5. Phone call

Just like the Do-Do bird and the hand-written note, the phone call seems to be nearing extinction as well. With all of the more efficient and less committal forms of communication we have available to us – instant messaging, email, text messaging, etc, phone calls can almost seem like a hassle sometimes. That is exactly why calling someone to verbally thank them can be a very powerful way to express your gratitude.

Bonus: to really make this fun you can tell them thank you in 26 different languages.

6. Give a public “thank you”

Thank your recipient in front of a bunch of his/her peers. This will make them feel very appreciated as well as better their reputation among their peers.

7. Make a banner or sign

Make a sign that says “Thank You” and place it in a place they will see it. If you live with this person, you could place the sign on the bathroom mirror or refrigerator door. If you work with the person you could place it near their office, the water fountain or elevator or wherever else they may see it.

8. A magazine subscription

This is a fun way to thank someone, that really can be pretty cheap. Some magazine subscriptions can go for as little as $10 a year. The recipient then has a monthly reminder of your generosity!

9. Inscribe “thank you” on a plant

Message Bean Thank You

Do you know that for $15, you can send someone a pot with a soon-to-be-seedling that will actually have the words “thank you” inscribed on it’s leaves? Crazy, I know, but true.  It is called the Message Bean and you can check it out here.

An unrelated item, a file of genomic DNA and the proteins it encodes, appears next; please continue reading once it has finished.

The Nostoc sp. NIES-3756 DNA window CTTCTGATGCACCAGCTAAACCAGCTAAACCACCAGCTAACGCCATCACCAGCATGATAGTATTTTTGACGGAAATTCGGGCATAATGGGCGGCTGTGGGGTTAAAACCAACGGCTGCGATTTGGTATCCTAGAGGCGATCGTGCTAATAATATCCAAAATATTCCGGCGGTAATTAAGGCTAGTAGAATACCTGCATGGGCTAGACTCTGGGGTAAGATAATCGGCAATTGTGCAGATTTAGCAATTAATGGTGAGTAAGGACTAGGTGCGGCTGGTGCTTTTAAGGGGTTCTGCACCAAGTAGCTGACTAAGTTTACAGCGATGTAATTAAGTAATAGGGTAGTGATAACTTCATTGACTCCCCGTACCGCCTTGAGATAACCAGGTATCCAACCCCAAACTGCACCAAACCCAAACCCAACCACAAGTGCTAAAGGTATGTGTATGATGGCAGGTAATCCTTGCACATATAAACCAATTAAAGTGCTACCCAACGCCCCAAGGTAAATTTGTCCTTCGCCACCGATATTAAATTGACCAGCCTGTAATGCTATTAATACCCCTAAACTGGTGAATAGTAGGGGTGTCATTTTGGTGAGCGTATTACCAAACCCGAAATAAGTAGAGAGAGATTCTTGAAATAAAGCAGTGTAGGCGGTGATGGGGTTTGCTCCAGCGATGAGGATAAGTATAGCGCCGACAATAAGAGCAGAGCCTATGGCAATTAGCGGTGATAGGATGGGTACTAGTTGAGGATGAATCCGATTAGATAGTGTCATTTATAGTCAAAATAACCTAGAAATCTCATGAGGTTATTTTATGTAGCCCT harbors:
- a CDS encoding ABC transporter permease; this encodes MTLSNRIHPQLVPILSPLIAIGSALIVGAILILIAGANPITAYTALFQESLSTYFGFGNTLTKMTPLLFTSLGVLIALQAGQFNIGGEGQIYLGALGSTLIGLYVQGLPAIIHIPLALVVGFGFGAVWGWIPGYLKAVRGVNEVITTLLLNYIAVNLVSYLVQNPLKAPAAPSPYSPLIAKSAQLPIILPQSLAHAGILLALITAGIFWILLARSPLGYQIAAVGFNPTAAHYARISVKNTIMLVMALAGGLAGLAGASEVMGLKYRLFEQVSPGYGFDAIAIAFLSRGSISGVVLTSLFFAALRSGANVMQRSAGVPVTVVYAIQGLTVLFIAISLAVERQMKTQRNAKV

What creative ways have you given or received a special “Thank You!”?















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13 Comments
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  1. #9– make sure it’s a magazine they aren’t getting and might actually want. And if they don’t want to renew it, they’ll get more than a monthly reminder– they’ll get the “your subscription is running out!” reminders too.

    Good list!

  2. @Min
    Good point, magazines sometimes can blur the line between sales and mailbox abuse!

  3. My favorite is filling a glass bottle (recycled, of course) with m&m’s and stick a colorful fake daisy in it! It’s cheap & cheerful! Click on this link for a picture! http://www.TheBudgetDiet.com/thank-you-gifts

  4. Due to unforeseeable vendor supply issues, Message Beans have been discontinued. When they sell out, they will no longer be available. We sincerely apologize for any inconvenience.

  5. I give homemade shortbread that was baked in a thistle mold; everyone knows it’s from me and knows it’s going to be delicious.

  6. Sadly, a genuine thank you is hard to come by these days…. too true!
    I am Canadian and a pet peeve of mine and many of my friends is the American tenancy to answer “Thank You” with “uh-huh” instead of “You’re Welcome”. When we hear that we feel we have somehow inconvenienced the person we thanked, and it would be preferable if we weren’t so darned polite. Now that I live in the U.S., I have actually had people tell me to loosen up and not say Thank You so often, but I can’t seem to stop myself, nor do I wish to!

    • Kristen